Now, when talking about economics along with politics, you can always find an economist to support a certain politics. When the message is, put simply, that income inequality is bad, Reich is the economist to communicate that message. Reich is also an enthusiastic supporter of Bernie Sanders. With those biases in mind, I still believe this documentary is worth watching. It can be viewed online here.
On information technology
The following two documentaries are some of my favorite ever, not only because of the domain, but because I feel they were really made for every American to see, not just the technologically or legally-savvy.
I remember the first scene of this documentary. The dark tunnel. The narration of Snowden's messages. The opening had such a cinematic quality. If I didn't know I was watching a documentary, I would've believed I was watching some deleted scene from The Bourne Identity. The film is filled with more of these elements, but it has a quality that beats most espionage movies—it's real. The film touches on privacy, surveillance, and the challenges faced my those part of the fourth estate who find themselves on the US government's bad side.
The film primarily follows Edward Snowden's journey from his residence in Hong Kong during the early days of his revelations hitting the mainstream, to his current situation of living in Russia with his girlfriend. Glenn Greenwald, the journalist that broke the news of US mass surveillance to the world; William Binney, former American cryptographer-turned-whistleblower; and Julian Assange, the founder of WikiLeaks, all make appearances.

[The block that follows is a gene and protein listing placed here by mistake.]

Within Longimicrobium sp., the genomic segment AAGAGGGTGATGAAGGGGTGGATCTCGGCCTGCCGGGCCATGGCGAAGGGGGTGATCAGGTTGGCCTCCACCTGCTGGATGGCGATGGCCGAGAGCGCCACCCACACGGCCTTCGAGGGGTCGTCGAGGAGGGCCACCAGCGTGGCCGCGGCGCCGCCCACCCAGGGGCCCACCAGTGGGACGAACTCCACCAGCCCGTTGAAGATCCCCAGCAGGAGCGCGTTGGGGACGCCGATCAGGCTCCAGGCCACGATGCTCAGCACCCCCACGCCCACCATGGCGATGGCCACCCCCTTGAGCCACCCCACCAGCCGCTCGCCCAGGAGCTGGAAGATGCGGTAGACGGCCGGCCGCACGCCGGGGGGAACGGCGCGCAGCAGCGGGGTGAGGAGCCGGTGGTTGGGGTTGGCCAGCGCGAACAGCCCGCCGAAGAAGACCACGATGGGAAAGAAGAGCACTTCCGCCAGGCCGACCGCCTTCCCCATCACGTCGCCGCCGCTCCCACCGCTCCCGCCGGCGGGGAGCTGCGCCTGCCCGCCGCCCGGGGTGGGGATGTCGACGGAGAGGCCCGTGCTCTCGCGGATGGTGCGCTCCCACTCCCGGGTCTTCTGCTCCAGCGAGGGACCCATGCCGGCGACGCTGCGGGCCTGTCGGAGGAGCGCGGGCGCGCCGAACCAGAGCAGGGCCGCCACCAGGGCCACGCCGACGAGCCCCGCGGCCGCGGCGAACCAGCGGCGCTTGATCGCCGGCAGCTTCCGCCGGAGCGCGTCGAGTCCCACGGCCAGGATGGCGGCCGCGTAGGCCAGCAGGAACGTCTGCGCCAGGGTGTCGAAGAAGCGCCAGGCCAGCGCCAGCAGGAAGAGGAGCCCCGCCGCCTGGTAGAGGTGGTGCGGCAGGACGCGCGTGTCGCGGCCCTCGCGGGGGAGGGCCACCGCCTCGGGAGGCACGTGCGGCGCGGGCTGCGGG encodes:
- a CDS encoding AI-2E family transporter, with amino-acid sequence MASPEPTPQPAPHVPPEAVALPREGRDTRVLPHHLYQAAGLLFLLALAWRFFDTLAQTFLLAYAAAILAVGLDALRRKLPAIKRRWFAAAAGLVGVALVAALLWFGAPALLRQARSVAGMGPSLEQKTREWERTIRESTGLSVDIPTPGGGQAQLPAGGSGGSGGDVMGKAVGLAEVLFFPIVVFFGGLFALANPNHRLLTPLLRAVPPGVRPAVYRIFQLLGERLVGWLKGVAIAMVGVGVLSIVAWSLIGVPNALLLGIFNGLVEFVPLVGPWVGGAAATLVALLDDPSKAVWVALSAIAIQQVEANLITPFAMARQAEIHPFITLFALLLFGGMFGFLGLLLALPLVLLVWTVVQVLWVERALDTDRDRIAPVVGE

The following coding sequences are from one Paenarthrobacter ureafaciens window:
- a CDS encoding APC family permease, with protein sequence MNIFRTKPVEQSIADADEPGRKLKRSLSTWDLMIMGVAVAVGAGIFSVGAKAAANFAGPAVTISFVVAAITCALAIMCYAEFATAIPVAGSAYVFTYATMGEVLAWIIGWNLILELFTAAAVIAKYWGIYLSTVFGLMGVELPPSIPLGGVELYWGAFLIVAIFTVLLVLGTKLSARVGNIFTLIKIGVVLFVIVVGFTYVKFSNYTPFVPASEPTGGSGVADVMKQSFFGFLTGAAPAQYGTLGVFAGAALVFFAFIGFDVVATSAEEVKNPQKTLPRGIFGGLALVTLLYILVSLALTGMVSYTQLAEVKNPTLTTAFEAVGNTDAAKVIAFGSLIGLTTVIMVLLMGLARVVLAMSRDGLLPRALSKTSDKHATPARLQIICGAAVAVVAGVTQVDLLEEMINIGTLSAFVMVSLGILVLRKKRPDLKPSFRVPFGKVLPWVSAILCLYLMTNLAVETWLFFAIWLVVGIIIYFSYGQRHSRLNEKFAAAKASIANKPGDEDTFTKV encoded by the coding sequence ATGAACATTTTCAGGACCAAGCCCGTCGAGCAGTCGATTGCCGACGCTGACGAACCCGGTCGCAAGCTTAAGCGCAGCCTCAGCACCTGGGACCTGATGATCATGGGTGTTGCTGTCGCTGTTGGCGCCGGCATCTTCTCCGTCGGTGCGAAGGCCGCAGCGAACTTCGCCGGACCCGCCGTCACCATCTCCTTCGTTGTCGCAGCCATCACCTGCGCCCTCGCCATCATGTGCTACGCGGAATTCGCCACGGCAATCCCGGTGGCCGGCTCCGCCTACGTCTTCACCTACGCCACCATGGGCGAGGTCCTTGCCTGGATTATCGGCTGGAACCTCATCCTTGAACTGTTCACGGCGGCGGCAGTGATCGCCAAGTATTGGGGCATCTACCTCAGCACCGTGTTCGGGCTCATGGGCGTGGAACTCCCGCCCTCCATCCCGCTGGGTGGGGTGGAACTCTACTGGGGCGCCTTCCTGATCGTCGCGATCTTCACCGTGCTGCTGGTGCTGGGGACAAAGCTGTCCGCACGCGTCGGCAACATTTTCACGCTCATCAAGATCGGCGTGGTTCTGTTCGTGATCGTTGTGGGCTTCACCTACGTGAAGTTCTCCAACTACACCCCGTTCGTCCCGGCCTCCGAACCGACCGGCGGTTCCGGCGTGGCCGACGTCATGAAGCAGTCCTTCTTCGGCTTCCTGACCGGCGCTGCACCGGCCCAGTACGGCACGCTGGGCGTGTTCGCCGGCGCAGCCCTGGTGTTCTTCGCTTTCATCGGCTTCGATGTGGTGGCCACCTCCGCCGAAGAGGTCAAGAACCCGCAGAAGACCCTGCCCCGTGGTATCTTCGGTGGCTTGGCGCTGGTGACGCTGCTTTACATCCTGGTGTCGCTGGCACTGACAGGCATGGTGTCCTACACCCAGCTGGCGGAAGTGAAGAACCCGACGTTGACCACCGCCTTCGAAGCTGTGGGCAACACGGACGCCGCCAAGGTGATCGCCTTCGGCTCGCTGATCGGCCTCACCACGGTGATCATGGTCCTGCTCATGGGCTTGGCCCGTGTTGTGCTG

The Internet's Own Boy
In January 2013, Aaron Swartz was found dead in his apartment in Brooklyn. The death was ruled a suicide. This documentary traces Swartz's life from his precocious days to his Internet activist pursuits to the brutal legal battle that eventually led to his death. As his life is told on screen, one also gets insight into a number of under-the-radar problems: restrictions on access to scientific knowledge, congressional support for pro-censorship policies, unnecessarily severe judicial prosecution, and more.
This film is more legal than technical. For some people, this may make them more hesitant to watch. But even with all the legalese surrounding copyright, censorship, and the like (which the film does a great job at navigating), it's an emotional roller coaster. Over the course of watching it, I felt uplifted, frustrated, informed, and devastated. You can watch it here, gratis.
Here's a short list of other documentaries that I believe are worth watching. Issues covered include immigration reform, health and obesity, and general public policy.
Food Inc: Big Food has a lot in common with Big Media, apparently.
Immigration Battle: After watching this, a more appropriate title would be Immigration Stalemate.
The Fog of War: 11 lessons learned from warfare of the 20th century for those of the 21st.
Super Size Me: What's the worst that can happen when you only eat McDonald's for a month?
Where to Invade Next: Look at all the nice things we could have!